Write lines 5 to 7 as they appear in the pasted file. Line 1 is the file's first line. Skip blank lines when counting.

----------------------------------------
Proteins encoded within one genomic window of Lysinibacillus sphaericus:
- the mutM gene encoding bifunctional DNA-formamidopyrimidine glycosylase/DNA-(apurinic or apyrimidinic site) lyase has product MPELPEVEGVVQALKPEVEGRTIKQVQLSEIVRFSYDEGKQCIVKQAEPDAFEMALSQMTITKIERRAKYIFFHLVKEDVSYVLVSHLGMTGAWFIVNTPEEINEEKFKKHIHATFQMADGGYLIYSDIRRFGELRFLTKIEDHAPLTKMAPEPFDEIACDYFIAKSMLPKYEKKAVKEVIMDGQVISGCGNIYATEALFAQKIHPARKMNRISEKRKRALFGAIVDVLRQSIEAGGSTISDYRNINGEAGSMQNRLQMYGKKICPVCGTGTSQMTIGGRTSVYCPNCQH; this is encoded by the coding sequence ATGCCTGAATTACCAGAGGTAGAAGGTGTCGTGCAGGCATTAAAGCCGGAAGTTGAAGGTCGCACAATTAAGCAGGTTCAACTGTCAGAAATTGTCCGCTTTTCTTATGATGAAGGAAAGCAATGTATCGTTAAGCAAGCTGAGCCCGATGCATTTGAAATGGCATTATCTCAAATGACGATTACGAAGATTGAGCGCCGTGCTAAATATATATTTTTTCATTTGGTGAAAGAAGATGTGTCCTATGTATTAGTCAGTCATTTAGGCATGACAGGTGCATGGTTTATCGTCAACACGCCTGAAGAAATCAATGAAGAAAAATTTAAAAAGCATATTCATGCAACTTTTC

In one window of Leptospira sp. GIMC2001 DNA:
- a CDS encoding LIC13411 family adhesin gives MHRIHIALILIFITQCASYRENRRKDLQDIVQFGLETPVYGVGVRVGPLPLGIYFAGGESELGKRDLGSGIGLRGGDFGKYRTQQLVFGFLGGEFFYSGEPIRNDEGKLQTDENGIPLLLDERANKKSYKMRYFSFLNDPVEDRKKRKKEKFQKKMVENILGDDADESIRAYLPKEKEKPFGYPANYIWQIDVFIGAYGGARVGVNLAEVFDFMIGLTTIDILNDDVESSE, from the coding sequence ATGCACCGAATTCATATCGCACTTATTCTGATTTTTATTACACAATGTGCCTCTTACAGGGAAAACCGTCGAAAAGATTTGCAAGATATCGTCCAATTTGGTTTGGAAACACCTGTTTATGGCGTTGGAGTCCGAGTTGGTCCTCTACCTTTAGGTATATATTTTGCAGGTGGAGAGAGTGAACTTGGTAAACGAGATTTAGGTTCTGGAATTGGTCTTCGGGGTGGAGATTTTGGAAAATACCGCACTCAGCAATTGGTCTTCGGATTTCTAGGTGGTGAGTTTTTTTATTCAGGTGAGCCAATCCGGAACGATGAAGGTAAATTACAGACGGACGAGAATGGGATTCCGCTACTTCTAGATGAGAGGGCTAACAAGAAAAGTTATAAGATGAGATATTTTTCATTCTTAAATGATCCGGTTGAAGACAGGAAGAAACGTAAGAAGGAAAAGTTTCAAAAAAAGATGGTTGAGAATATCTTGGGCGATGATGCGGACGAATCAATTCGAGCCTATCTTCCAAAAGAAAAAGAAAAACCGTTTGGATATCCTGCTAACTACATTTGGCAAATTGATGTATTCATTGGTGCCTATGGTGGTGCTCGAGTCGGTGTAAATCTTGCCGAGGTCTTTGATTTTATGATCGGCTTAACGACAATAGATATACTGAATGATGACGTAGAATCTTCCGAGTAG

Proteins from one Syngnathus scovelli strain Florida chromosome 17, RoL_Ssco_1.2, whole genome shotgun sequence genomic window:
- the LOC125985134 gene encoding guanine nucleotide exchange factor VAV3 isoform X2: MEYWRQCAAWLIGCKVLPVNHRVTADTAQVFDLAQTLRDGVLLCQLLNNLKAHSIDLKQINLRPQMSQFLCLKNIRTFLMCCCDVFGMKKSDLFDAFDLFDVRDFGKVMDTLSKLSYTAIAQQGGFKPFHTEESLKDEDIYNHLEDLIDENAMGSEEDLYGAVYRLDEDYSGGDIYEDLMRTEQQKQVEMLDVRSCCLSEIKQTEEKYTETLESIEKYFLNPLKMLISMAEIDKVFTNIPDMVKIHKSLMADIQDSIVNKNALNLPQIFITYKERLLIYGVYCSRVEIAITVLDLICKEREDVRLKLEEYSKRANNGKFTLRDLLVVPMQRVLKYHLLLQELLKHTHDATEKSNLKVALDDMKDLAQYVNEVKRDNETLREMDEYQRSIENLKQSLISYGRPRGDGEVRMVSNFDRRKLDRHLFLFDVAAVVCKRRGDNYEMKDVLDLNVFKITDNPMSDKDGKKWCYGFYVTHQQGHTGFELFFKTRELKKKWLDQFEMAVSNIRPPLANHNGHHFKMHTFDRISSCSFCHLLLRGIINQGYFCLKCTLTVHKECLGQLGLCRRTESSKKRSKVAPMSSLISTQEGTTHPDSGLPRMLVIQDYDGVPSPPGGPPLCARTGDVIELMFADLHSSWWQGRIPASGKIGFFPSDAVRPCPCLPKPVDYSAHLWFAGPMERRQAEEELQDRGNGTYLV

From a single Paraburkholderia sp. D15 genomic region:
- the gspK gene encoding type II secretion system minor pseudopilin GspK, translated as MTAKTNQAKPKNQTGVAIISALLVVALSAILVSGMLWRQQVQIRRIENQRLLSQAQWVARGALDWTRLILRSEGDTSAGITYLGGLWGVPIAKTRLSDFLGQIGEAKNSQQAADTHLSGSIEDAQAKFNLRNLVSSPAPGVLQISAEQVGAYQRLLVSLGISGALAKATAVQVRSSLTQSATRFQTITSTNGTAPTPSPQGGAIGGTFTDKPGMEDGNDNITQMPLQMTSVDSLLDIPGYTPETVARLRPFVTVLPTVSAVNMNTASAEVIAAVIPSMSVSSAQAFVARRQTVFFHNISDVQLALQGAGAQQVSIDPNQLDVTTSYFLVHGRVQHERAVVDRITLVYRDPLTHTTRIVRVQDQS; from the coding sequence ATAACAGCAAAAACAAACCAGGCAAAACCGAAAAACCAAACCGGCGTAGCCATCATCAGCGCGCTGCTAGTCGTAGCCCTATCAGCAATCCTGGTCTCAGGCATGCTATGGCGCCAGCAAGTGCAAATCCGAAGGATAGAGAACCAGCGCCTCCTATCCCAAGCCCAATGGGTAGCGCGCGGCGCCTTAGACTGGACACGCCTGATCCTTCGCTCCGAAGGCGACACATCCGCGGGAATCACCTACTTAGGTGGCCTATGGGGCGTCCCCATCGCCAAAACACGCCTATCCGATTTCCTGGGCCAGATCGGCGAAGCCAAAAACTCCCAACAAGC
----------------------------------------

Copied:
Proteins from one Syngnathus scovelli strain Florida chromosome 17, RoL_Ssco_1.2, whole genome shotgun sequence genomic window:
- the LOC125985134 gene encoding guanine nucleotide exchange factor VAV3 isoform X2: MEYWRQCAAWLIGCKVLPVNHRVTADTAQVFDLAQTLRDGVLLCQLLNNLKAHSIDLKQINLRPQMSQFLCLKNIRTFLMCCCDVFGMKKSDLFDAFDLFDVRDFGKVMDTLSKLSYTAIAQQGGFKPFHTEESLKDEDIYNHLEDLIDENAMGSEEDLYGAVYRLDEDYSGGDIYEDLMRTEQQKQVEMLDVRSCCLSEIKQTEEKYTETLESIEKYFLNPLKMLISMAEIDKVFTNIPDMVKIHKSLMADIQDSIVNKNALNLPQIFITYKERLLIYGVYCSRVEIAITVLDLICKEREDVRLKLEEYSKRANNGKFTLRDLLVVPMQRVLKYHLLLQELLKHTHDATEKSNLKVALDDMKDLAQYVNEVKRDNETLREMDEYQRSIENLKQSLISYGRPRGDGEVRMVSNFDRRKLDRHLFLFDVAAVVCKRRGDNYEMKDVLDLNVFKITDNPMSDKDGKKWCYGFYVTHQQGHTGFELFFKTRELKKKWLDQFEMAVSNIRPPLANHNGHHFKMHTFDRISSCSFCHLLLRGIINQGYFCLKCTLTVHKECLGQLGLCRRTESSKKRSKVAPMSSLISTQEGTTHPDSGLPRMLVIQDYDGVPSPPGGPPLCARTGDVIELMFADLHSSWWQGRIPASGKIGFFPSDAVRPCPCLPKPVDYSAHLWFAGPMERRQAEEELQDRGNGTYLV

From a single Paraburkholderia sp. D15 genomic region: